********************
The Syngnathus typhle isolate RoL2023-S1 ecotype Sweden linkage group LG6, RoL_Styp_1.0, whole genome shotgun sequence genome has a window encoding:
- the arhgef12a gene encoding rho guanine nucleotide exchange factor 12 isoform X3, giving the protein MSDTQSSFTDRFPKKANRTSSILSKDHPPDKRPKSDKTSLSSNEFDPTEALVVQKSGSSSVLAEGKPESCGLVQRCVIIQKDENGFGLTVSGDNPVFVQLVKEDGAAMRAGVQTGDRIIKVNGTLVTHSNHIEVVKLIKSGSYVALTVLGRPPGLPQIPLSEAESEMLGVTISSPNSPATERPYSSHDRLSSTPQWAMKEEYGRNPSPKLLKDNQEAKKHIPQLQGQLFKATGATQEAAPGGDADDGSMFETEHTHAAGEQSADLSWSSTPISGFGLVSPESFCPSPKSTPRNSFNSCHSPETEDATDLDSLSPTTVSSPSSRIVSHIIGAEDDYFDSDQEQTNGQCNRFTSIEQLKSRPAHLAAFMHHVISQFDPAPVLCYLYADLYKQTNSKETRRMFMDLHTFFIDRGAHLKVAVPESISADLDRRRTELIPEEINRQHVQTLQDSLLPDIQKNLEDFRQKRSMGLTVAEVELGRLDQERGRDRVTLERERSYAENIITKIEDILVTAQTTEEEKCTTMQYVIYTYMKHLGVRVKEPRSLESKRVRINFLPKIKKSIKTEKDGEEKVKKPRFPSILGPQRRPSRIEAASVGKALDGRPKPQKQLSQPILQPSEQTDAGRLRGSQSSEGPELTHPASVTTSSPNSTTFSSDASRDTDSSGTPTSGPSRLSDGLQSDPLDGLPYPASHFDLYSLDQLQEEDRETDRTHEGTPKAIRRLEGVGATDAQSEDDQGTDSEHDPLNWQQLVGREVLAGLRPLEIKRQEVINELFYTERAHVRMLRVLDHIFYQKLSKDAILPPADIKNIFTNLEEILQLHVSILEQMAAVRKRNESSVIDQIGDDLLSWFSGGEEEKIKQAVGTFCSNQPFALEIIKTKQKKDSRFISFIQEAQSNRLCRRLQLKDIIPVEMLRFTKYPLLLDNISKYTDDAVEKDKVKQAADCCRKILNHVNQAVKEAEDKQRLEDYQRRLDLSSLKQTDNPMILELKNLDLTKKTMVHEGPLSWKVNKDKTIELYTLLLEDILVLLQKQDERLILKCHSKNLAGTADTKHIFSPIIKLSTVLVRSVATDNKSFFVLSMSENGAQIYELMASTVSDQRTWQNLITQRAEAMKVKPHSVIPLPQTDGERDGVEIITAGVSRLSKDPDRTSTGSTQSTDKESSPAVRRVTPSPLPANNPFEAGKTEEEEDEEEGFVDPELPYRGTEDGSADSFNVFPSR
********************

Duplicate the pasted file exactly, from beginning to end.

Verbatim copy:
The Syngnathus typhle isolate RoL2023-S1 ecotype Sweden linkage group LG6, RoL_Styp_1.0, whole genome shotgun sequence genome has a window encoding:
- the arhgef12a gene encoding rho guanine nucleotide exchange factor 12 isoform X3, giving the protein MSDTQSSFTDRFPKKANRTSSILSKDHPPDKRPKSDKTSLSSNEFDPTEALVVQKSGSSSVLAEGKPESCGLVQRCVIIQKDENGFGLTVSGDNPVFVQLVKEDGAAMRAGVQTGDRIIKVNGTLVTHSNHIEVVKLIKSGSYVALTVLGRPPGLPQIPLSEAESEMLGVTISSPNSPATERPYSSHDRLSSTPQWAMKEEYGRNPSPKLLKDNQEAKKHIPQLQGQLFKATGATQEAAPGGDADDGSMFETEHTHAAGEQSADLSWSSTPISGFGLVSPESFCPSPKSTPRNSFNSCHSPETEDATDLDSLSPTTVSSPSSRIVSHIIGAEDDYFDSDQEQTNGQCNRFTSIEQLKSRPAHLAAFMHHVISQFDPAPVLCYLYADLYKQTNSKETRRMFMDLHTFFIDRGAHLKVAVPESISADLDRRRTELIPEEINRQHVQTLQDSLLPDIQKNLEDFRQKRSMGLTVAEVELGRLDQERGRDRVTLERERSYAENIITKIEDILVTAQTTEEEKCTTMQYVIYTYMKHLGVRVKEPRSLESKRVRINFLPKIKKSIKTEKDGEEKVKKPRFPSILGPQRRPSRIEAASVGKALDGRPKPQKQLSQPILQPSEQTDAGRLRGSQSSEGPELTHPASVTTSSPNSTTFSSDASRDTDSSGTPTSGPSRLSDGLQSDPLDGLPYPASHFDLYSLDQLQEEDRETDRTHEGTPKAIRRLEGVGATDAQSEDDQGTDSEHDPLNWQQLVGREVLAGLRPLEIKRQEVINELFYTERAHVRMLRVLDHIFYQKLSKDAILPPADIKNIFTNLEEILQLHVSILEQMAAVRKRNESSVIDQIGDDLLSWFSGGEEEKIKQAVGTFCSNQPFALEIIKTKQKKDSRFISFIQEAQSNRLCRRLQLKDIIPVEMLRFTKYPLLLDNISKYTDDAVEKDKVKQAADCCRKILNHVNQAVKEAEDKQRLEDYQRRLDLSSLKQTDNPMILELKNLDLTKKTMVHEGPLSWKVNKDKTIELYTLLLEDILVLLQKQDERLILKCHSKNLAGTADTKHIFSPIIKLSTVLVRSVATDNKSFFVLSMSENGAQIYELMASTVSDQRTWQNLITQRAEAMKVKPHSVIPLPQTDGERDGVEIITAGVSRLSKDPDRTSTGSTQSTDKESSPAVRRVTPSPLPANNPFEAGKTEEEEDEEEGFVDPELPYRGTEDGSADSFNVFPSR